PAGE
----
The membrane is typically washed after the application of each detecting reagent; the wash solutions are applied using the method of the invention, wherein both donor and acceptor membranes are compressed in a "sandwich," as it is desirable for the wash to passage through the membrane. The wash technique of the invention requires only surprisingly small volumes of wash liquid to be effective.
It is most convenient to conduct the method of the invention at room temperature, but elevated and lower temperatures can also be used. These can be effected by thermostatting the apparatus, or by preheating or cooling the means for applying pressure.
The apparatus in which the method of the invention is conducted must contain a means for positioning each of the matrices at the surface of the membrane and a means for applying even pressure to the membrane in contact with the matrices. One preferred embodiment is shown in FIGS. 1A-1C. As shown in FIG. 1A, a cradle 10 contains a delineated surface for positioning of the matrix and membrane. The positioning means 11, which in this case is simply a line indication of where to place the matrix/membrane sandwich, is covered first with the acceptor matrix 12, then with the membrane 13, and then with the donor matrix 14. The pressure plate 15 is available to mediate even the application of positive pressure. Pressure providing means, 16 and 17, are in the open position. These pressure application means are standard pressure clamps which are commercially available.
FIG. 1B shows pressure plate 15 in position, prior to application of pressure.
FIG. 1C shows this apparatus when pressure is being applied. The pressure mediating plate 15 is placed on top of the matrix/membrane/matrix sandwich and the pressure providing devices 16 and 17 are readjusted to supply pressure. Within only a few seconds, the transfer of liquid contained in the donor matrix to acceptor matrix is complete.
The temperature of the blotting can be regulated by applying or subtracting heat from the cradle 10 and/or the pressure mediating plate 15.
It should be noted that the foregoing is simply an illustrative design. The positioning means is arbitrary; it can be a raised frame, a delineated surface, or, in some cases, the judgment of the operator. The pressure application means may include, instead of pressure plate 15, rollers which traverse the surface, either individually in counterpart to a supporting surface on the other side of the matrix/membrane composite, or in a laundry wringer type arrangement. Any means of applying even, positive pressure may be used.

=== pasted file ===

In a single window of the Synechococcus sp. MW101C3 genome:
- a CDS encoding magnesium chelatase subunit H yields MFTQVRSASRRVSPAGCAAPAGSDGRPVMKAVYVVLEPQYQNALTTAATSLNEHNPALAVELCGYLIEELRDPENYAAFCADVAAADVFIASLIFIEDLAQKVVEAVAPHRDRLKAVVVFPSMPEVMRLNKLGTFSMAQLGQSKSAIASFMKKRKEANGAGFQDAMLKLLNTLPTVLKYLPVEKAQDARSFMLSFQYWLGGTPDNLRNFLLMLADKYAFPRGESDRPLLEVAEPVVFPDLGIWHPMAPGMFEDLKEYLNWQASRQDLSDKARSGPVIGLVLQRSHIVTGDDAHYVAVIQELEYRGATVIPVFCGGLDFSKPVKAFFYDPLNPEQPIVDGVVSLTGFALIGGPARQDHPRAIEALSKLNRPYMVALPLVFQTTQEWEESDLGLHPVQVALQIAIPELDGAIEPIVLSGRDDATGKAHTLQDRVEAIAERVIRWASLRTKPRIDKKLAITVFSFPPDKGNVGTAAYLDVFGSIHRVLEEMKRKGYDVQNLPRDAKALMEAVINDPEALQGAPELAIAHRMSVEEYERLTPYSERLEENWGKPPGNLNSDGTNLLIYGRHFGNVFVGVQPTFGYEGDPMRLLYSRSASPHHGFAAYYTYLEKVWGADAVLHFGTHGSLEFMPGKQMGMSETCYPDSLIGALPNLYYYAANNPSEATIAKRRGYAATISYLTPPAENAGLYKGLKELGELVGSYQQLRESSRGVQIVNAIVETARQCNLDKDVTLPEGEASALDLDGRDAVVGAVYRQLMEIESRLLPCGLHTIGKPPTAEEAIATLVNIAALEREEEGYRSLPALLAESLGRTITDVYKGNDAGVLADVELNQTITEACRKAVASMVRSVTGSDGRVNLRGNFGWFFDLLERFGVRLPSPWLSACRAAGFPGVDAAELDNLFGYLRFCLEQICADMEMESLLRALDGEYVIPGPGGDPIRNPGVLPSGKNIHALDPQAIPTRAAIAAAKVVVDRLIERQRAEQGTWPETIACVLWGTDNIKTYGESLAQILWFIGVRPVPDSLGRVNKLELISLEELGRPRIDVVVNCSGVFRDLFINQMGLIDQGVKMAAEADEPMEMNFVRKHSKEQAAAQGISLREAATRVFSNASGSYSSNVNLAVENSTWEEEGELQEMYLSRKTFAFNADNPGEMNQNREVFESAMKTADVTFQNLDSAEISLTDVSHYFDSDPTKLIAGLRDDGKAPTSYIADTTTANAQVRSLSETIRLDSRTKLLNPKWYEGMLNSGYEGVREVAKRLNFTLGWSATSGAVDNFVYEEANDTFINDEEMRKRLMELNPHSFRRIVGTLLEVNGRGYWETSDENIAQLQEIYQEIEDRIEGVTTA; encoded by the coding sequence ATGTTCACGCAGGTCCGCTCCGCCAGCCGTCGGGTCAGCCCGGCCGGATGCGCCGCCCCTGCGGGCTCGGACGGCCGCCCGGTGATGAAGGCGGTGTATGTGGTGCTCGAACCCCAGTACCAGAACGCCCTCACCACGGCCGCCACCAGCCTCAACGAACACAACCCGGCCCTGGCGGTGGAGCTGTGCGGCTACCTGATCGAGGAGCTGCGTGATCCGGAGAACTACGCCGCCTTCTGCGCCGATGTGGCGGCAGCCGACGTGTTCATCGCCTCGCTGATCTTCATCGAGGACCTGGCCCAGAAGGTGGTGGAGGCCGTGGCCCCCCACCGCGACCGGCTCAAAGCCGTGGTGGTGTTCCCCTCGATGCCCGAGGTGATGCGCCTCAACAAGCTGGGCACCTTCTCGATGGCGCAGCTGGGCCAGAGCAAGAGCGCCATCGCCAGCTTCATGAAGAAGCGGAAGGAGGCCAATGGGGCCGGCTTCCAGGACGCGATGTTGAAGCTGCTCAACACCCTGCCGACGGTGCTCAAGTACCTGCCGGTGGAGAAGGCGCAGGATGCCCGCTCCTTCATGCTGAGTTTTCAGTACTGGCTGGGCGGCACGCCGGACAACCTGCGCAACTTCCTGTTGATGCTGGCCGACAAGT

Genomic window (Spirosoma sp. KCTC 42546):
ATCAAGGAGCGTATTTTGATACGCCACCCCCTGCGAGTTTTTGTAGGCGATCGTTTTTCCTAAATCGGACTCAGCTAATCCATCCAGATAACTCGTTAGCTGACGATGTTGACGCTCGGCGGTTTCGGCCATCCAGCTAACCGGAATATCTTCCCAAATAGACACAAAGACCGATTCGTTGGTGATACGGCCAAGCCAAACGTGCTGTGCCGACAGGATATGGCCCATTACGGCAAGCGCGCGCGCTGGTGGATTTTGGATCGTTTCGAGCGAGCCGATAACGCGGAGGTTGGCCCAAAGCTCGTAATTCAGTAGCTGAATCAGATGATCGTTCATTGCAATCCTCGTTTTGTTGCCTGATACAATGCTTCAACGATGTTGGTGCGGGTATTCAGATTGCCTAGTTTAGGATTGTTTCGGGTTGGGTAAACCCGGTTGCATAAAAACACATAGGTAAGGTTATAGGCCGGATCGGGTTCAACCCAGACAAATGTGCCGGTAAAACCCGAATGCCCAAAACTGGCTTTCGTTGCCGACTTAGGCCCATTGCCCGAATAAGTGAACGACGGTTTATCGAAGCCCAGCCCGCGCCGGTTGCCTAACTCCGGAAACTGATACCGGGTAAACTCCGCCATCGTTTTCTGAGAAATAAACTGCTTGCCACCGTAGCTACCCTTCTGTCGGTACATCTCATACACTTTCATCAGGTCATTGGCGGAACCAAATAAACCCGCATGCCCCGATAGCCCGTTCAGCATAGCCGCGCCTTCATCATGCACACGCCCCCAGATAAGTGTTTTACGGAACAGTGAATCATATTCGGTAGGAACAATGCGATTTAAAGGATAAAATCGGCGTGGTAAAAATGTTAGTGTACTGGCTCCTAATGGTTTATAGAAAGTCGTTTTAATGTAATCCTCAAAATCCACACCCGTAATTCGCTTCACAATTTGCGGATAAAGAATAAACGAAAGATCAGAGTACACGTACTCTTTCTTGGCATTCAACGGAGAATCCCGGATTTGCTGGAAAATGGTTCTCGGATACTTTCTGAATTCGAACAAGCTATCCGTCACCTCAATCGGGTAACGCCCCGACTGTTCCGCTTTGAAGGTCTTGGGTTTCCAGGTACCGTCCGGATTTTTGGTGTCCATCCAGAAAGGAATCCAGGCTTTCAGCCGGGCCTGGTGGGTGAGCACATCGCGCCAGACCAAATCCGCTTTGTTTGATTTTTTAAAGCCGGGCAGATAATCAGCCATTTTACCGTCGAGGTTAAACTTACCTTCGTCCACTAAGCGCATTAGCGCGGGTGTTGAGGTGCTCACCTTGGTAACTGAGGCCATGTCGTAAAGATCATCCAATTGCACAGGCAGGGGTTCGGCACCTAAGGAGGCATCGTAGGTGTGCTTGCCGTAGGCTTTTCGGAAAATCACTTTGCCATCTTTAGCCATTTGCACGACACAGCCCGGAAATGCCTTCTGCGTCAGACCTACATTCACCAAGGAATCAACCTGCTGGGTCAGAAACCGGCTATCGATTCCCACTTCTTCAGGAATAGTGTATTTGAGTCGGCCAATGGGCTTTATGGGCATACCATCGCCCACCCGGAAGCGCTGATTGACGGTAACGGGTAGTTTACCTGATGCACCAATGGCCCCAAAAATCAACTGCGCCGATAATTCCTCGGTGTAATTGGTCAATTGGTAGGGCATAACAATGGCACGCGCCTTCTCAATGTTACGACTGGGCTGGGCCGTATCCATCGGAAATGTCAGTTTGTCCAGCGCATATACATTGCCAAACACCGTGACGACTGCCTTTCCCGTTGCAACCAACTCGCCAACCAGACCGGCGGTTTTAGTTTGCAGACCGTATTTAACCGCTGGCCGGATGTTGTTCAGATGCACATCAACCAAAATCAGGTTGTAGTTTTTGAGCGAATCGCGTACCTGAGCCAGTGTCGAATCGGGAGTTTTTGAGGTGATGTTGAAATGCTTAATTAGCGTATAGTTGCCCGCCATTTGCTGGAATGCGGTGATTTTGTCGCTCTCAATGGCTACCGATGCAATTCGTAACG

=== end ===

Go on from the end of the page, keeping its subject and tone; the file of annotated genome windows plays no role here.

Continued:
The following examples are intended to illustrate but not to limit the invention.
Dot-Blots were obtained by spotting labeled IgG or labeled KLH at several dilutions from 4 ug/dot to 0.062 ug/dot using Immobilon™ membranes. FIG. 2, rows (1)-(4), show the results of successive washing conducted with the apparatus of FIG. 1 using filter paper matrices saturated with wash buffer.
A. SDS-polyacrylamide gel electrophoresis of a sample mouse IgG was conducted following standard procedures.
The resulting gel was blotted onto nitrocellulose in a transverse electric field using commercially available tanks. After blotting, the membrane was incubated in a 1% solution of casein to block excess protein-binding sites. This "Western" blot was then exposed to a small volume of HRP-labeled goat antimouse serum. After 3 washes using the apparatus of FIGS. 1A-1C, using filter paper matrices saturated with buffer, the membrane was exposed to HRP substrate. Specific detection of IgG was accomplished, as shown if FIG. 3, where lane A is the un-washed membrane and lane B is a corresponding washed membrane.
B. Using the procedure of paragraph A, SDS-polyacrylamide gel electrophoresis was performed using various antibodies and antigens, including anti-KLH and anti-fluorescein, alone or mixed, and yeast whole cell lysate. The resulting patterns were transferred to various membranes, i.e., Immunodyn™, Immobilon™, and nitrocellulose. Detection and washing were conducted as in paragraph A, with comparable results.